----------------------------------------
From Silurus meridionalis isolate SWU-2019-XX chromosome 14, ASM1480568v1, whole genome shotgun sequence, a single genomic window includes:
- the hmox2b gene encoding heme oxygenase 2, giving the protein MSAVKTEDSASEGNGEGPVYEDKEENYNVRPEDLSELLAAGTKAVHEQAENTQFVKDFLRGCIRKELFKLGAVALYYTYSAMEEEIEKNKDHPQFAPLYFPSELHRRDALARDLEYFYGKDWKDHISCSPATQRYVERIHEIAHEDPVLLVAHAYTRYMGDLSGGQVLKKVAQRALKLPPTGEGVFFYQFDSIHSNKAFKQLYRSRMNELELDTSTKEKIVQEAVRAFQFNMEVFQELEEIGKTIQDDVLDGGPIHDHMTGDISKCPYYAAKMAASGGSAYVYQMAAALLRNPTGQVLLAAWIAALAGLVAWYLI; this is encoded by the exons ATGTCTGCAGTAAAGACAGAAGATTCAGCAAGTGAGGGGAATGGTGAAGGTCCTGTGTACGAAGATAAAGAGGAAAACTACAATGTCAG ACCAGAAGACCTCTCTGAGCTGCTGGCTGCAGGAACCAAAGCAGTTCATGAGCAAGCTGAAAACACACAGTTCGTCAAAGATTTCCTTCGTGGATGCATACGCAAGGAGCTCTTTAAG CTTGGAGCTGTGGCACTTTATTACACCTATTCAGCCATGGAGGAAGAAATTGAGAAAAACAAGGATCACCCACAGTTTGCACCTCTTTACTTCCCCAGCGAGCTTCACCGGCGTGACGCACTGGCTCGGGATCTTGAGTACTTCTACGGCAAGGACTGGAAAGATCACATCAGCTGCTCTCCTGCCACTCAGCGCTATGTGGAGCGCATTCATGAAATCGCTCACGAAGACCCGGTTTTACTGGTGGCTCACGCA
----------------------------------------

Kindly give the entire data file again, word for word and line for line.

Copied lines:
From Silurus meridionalis isolate SWU-2019-XX chromosome 14, ASM1480568v1, whole genome shotgun sequence, a single genomic window includes:
- the hmox2b gene encoding heme oxygenase 2, giving the protein MSAVKTEDSASEGNGEGPVYEDKEENYNVRPEDLSELLAAGTKAVHEQAENTQFVKDFLRGCIRKELFKLGAVALYYTYSAMEEEIEKNKDHPQFAPLYFPSELHRRDALARDLEYFYGKDWKDHISCSPATQRYVERIHEIAHEDPVLLVAHAYTRYMGDLSGGQVLKKVAQRALKLPPTGEGVFFYQFDSIHSNKAFKQLYRSRMNELELDTSTKEKIVQEAVRAFQFNMEVFQELEEIGKTIQDDVLDGGPIHDHMTGDISKCPYYAAKMAASGGSAYVYQMAAALLRNPTGQVLLAAWIAALAGLVAWYLI; this is encoded by the exons ATGTCTGCAGTAAAGACAGAAGATTCAGCAAGTGAGGGGAATGGTGAAGGTCCTGTGTACGAAGATAAAGAGGAAAACTACAATGTCAG ACCAGAAGACCTCTCTGAGCTGCTGGCTGCAGGAACCAAAGCAGTTCATGAGCAAGCTGAAAACACACAGTTCGTCAAAGATTTCCTTCGTGGATGCATACGCAAGGAGCTCTTTAAG CTTGGAGCTGTGGCACTTTATTACACCTATTCAGCCATGGAGGAAGAAATTGAGAAAAACAAGGATCACCCACAGTTTGCACCTCTTTACTTCCCCAGCGAGCTTCACCGGCGTGACGCACTGGCTCGGGATCTTGAGTACTTCTACGGCAAGGACTGGAAAGATCACATCAGCTGCTCTCCTGCCACTCAGCGCTATGTGGAGCGCATTCATGAAATCGCTCACGAAGACCCGGTTTTACTGGTGGCTCACGCA